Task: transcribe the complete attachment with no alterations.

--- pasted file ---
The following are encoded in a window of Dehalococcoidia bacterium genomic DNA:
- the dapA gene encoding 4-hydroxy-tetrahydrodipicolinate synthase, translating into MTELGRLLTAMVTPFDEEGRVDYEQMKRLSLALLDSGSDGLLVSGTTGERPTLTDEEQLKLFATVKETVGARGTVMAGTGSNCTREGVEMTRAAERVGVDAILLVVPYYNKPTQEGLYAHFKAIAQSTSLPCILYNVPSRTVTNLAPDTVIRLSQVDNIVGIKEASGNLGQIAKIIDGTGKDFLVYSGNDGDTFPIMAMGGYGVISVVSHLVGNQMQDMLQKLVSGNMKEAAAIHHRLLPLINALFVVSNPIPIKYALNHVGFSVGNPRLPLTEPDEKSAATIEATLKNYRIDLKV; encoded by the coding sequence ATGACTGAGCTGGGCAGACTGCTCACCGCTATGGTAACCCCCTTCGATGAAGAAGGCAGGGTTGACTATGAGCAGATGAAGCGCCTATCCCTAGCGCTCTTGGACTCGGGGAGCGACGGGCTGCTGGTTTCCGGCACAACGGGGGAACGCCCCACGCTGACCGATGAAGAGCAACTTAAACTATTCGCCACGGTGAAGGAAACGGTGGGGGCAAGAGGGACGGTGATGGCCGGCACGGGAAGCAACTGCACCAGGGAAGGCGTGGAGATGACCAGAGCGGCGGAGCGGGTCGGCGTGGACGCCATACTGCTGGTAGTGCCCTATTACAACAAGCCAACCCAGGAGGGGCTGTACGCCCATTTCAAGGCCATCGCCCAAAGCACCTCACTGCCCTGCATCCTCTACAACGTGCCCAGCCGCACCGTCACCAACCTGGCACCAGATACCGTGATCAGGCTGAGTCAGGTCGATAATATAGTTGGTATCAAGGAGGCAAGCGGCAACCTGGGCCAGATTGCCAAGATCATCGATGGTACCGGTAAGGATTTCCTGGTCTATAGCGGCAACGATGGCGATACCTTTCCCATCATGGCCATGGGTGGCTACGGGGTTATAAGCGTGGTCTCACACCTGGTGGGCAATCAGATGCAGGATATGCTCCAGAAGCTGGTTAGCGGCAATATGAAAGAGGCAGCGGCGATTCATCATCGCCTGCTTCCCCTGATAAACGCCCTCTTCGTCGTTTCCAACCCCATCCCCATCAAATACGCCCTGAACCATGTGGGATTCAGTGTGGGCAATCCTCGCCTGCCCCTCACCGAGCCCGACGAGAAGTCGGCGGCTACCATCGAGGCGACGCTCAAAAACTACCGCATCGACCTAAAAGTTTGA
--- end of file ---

The following are encoded in a window of Dehalococcoidia bacterium genomic DNA:
- the dapA gene encoding 4-hydroxy-tetrahydrodipicolinate synthase, translating into MTELGRLLTAMVTPFDEEGRVDYEQMKRLSLALLDSGSDGLLVSGTTGERPTLTDEEQLKLFATVKETVGARGTVMAGTGSNCTREGVEMTRAAERVGVDAILLVVPYYNKPTQEGLYAHFKAIAQSTSLPCILYNVPSRTVTNLAPDTVIRLSQVDNIVGIKEASGNLGQIAKIIDGTGKDFLVYSGNDGDTFPIMAMGGYGVISVVSHLVGNQMQDMLQKLVSGNMKEAAAIHHRLLPLINALFVVSNPIPIKYALNHVGFSVGNPRLPLTEPDEKSAATIEATLKNYRIDLKV; encoded by the coding sequence ATGACTGAGCTGGGCAGACTGCTCACCGCTATGGTAACCCCCTTCGATGAAGAAGGCAGGGTTGACTATGAGCAGATGAAGCGCCTATCCCTAGCGCTCTTGGACTCGGGGAGCGACGGGCTGCTGGTTTCCGGCACAACGGGGGAACGCCCCACGCTGACCGATGAAGAGCAACTTAAACTATTCGCCACGGTGAAGGAAACGGTGGGGGCAAGAGGGACGGTGATGGCCGGCACGGGAAGCAACTGCACCAGGGAAGGCGTGGAGATGACCAGAGCGGCGGAGCGGGTCGGCGTGGACGCCATACTGCTGGTAGTGCCCTATTACAACAAGCCAACCCAGGAGGGGCTGTACGCCCATTTCAAGGCCATCGCCCAAAGCACCTCACTGCCCTGCATCCTCTACAACGTGCCCAGCCGCACCGTCACCAACCTGGCACCAGATACCGTGATCAGGCTGAGTCAGGTCGATAATATAGTTGGTATCAAGGAGGCAAGCGGCAACCTGGGCCAGATTGCCAAGATCATCGATGGTACCGGTAAGGATTTCCTGGTCTATAGCGGCAACGATGGCGATACCTTTCCCATCATGGCCATGGGTGGCTACGGGGTTATAAGCGTGGTCTCACACCTGGTGGGCAATCAGATGCAGGATATGCTCCAGAAGCTGGTTAGCGGCAATATGAAAGAGGCAGCGGCGATTCATCATCGCCTGCTTCCCCTGATAAACGCCCTCTTCGTCGTTTCCAACCCCATCCCCATCAAATACGCCCTGAACCATGTGGGATTCAGTGTGGGCAATCCTCGCCTGCCCCTCACCGAGCCCGACGAGAAGTCGGCGGCTACCATCGAGGCGACGCTCAAAAACTACCGCATCGACCTAAAAGTTTGA